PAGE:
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KTW vs. ETC: The Spinto Band – Moonwink


A versus by Ernessa T. Carter and Kyle T. Wilson

Indie band out Wilmington, Delaware. Do they make more of an impact than the second smallest state in the country? Let’s find out.

First the album for your listening convenience:

Then Kyle’s Take:

There’s a lot of great new music out this week, folks.  One of my favorite noiserock outfits, Deerhoof, has released a new album called Offend Maggie.  And if you know me you know I’m crazy about Antony and the Johnsons; they have a new EP out just in time for an appearance at Disney Hall next Tuesday.  I’m also really curious about Margot and the Nuclear So-and-Sos, who are apparently in a spat with Epic over the cut of their new album, Animal.  It’s so bad that they’ve released their version on their website as Animal and are calling Epic’s version Not Animal.  If I were feeling remotely ambitious, I would’ve suggested we go all out with Margot and do a compare-and-contrast of their two albums.  Unfortunately my trolling-for-music started late last night, thanks to some phone-banking that ETC and I did to squash Proposition 8’s ever-lovin guts out.  As a result I’ve settled on The Spinto Band’s new release, Moonwink, and I’m glad because I’ve been bouncing around to it all day.

I discovered while doing some Googling about the band that they toured in 2006 with Art Brut and We Are Scientists.  When I read this it made a certain sense, as upon first listen I wondered if they didn’t have the same kind of fun yet disposable qualities that Art Brut and We Are Scientists have for me.  I bought both of those CDs, but I have no idea where they are now.  Maybe I sold them to Amoeba.

The Spinto Band sounds more promising.  Nick Krill’s vocals remind me of about a dozen different singers and no one in particular, but his marble-mouthed crooning and judicious use of falsetto are a sharp focal point of their poppier sounds (almost the whole album), and when they want to rock out, they don’t hesitate to do so (as in the guitar breaks for “Carnival” and “The Cat’s Pajamas”).  Personal favorites are “Vivian, Don’t” — as much for the title as the “aye-yaye-yaye-yaye”s in the vocals — and “The Black Flag,” which, although I got the vaguest hint of “Hot Hot Heat” from that track on second listen, it was the “Hot Hot Heat” of the 2003 debut album that was the soundtrack of my summer that year, so I consider that a good thing.  And besides, it has an infectious chorus that I’ve been singing in my head ever since the first listen, even if I don’t really know what’s being sung.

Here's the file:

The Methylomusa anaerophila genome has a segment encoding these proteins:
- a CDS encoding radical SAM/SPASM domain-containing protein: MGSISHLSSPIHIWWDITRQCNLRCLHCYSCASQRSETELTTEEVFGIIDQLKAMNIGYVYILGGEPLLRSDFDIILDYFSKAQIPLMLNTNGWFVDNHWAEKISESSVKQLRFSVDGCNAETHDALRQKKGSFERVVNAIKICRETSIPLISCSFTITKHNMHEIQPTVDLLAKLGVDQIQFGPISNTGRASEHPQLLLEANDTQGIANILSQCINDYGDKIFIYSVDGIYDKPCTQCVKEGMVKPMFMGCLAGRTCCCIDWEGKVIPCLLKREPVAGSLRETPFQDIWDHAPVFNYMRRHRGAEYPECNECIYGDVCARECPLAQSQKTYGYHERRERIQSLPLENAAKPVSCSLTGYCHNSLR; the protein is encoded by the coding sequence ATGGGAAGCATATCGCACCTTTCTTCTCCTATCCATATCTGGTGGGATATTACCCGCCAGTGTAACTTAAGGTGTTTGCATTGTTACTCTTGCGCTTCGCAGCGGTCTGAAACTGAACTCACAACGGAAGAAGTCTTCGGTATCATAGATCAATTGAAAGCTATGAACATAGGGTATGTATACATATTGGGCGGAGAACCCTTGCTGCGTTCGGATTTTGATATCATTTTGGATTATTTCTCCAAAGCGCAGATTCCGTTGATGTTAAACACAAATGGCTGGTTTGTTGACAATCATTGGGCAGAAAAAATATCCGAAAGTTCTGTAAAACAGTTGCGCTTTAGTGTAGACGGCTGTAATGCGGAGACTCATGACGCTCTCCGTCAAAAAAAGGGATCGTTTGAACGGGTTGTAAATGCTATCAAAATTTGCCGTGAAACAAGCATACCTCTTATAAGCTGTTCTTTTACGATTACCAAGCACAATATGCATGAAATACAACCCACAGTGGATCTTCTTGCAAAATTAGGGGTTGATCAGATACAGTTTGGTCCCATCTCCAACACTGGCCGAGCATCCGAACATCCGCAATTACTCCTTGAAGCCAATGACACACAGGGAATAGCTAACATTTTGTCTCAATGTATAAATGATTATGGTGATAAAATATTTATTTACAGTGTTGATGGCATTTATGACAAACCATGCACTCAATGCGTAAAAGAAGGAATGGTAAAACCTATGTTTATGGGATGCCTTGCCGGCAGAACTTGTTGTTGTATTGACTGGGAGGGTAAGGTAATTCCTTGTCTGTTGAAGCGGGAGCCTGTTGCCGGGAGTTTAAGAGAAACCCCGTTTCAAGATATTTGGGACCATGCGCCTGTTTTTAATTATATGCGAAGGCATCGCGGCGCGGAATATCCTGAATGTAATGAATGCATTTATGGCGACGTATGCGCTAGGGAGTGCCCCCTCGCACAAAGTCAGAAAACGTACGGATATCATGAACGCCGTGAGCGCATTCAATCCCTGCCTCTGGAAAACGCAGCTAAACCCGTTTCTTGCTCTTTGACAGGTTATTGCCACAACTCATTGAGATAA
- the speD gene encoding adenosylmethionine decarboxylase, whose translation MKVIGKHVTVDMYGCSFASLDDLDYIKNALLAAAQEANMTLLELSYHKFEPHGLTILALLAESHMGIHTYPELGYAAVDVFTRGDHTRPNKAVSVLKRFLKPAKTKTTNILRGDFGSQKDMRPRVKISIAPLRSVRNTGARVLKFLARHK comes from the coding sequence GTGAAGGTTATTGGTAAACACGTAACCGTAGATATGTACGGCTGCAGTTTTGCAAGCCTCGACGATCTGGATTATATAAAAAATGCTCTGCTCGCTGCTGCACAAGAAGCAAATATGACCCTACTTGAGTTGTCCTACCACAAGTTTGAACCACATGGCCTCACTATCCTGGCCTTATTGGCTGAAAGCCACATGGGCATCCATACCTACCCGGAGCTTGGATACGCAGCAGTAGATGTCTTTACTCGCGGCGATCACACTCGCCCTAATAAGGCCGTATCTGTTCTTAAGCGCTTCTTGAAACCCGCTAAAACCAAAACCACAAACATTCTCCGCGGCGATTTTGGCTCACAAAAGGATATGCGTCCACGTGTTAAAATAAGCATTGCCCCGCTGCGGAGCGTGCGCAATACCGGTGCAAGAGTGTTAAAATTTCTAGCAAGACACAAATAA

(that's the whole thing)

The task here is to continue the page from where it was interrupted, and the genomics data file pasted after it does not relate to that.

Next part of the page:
While we’re on the subject, I’m also fond of the almost whispered vocals and narrative writing of “They All Laughed,” especially since that song contains the album’s most discernible text.  These guys are obviously tricksters; I went to the liner notes to try and make out the lyrics only to find a pastiche called “words (in order of appearance),” which is clearly incomplete and reads like a stream-of-consciousness prose poem.  The whole thing makes me want to sit down with a pair of earphones so I can let it sink in and make more sense of it.  Who knows?  Maybe I’ll find it as disposable as whatever the last pop/punk flavor-of-the-month was, but I have high hopes.

Something tells me Ernessa’s going to kick my ass over this one, but I dunno.  If not, you wanna go see them at the Echoplex next month?



And Finally Ernessa’s Take:

The sad thing is that I like the new Deerhoof album and was somewhat intrigued by the Margot and the Nuclear So-and-Sos. I tend to loathe Antony and the Johnsons, because it always feels like Antony is trying too hard to look like he’s not trying to hard. But “Shake the Devil” off the new EP is (almost) listenable.

Kyle, I’m not going to kick you ass over The Spinto Band, but I do find it funny that I hate all of the songs that you love, with the exception of “Black Flag.” Wait, “hate” is too strong. It’s more that I find them completely uninteresting. Nick Krill’s vocals just don’t inspire anything in me.

In fact the whole album seems like so much background music, with only a few stand-outs other than “The Black Flag” in my opin: “Ain’t This The Truth,” “Later On,” and the slight register, “Pumpkins & Paisley.”

I think you guys will have to solve this stalemate for us. Let us know which songs you like/are bored by in the comments.